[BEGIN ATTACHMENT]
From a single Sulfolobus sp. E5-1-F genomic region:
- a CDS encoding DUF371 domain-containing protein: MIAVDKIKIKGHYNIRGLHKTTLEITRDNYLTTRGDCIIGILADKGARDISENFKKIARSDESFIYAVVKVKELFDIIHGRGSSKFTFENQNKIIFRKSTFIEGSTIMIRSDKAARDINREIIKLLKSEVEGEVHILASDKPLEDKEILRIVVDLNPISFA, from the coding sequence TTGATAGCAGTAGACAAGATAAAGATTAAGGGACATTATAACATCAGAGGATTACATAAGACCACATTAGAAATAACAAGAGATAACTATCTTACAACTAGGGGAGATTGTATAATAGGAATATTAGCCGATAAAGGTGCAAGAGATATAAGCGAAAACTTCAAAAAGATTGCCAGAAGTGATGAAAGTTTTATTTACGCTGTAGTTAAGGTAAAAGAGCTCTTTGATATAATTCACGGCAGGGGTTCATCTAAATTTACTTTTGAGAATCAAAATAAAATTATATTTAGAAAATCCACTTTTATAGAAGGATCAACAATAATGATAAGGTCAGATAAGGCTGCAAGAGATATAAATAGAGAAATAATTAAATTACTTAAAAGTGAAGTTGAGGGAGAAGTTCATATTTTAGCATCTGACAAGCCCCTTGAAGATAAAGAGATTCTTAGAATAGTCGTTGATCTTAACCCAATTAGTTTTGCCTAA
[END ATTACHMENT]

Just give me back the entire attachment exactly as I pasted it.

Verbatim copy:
From a single Sulfolobus sp. E5-1-F genomic region:
- a CDS encoding DUF371 domain-containing protein: MIAVDKIKIKGHYNIRGLHKTTLEITRDNYLTTRGDCIIGILADKGARDISENFKKIARSDESFIYAVVKVKELFDIIHGRGSSKFTFENQNKIIFRKSTFIEGSTIMIRSDKAARDINREIIKLLKSEVEGEVHILASDKPLEDKEILRIVVDLNPISFA, from the coding sequence TTGATAGCAGTAGACAAGATAAAGATTAAGGGACATTATAACATCAGAGGATTACATAAGACCACATTAGAAATAACAAGAGATAACTATCTTACAACTAGGGGAGATTGTATAATAGGAATATTAGCCGATAAAGGTGCAAGAGATATAAGCGAAAACTTCAAAAAGATTGCCAGAAGTGATGAAAGTTTTATTTACGCTGTAGTTAAGGTAAAAGAGCTCTTTGATATAATTCACGGCAGGGGTTCATCTAAATTTACTTTTGAGAATCAAAATAAAATTATATTTAGAAAATCCACTTTTATAGAAGGATCAACAATAATGATAAGGTCAGATAAGGCTGCAAGAGATATAAATAGAGAAATAATTAAATTACTTAAAAGTGAAGTTGAGGGAGAAGTTCATATTTTAGCATCTGACAAGCCCCTTGAAGATAAAGAGATTCTTAGAATAGTCGTTGATCTTAACCCAATTAGTTTTGCCTAA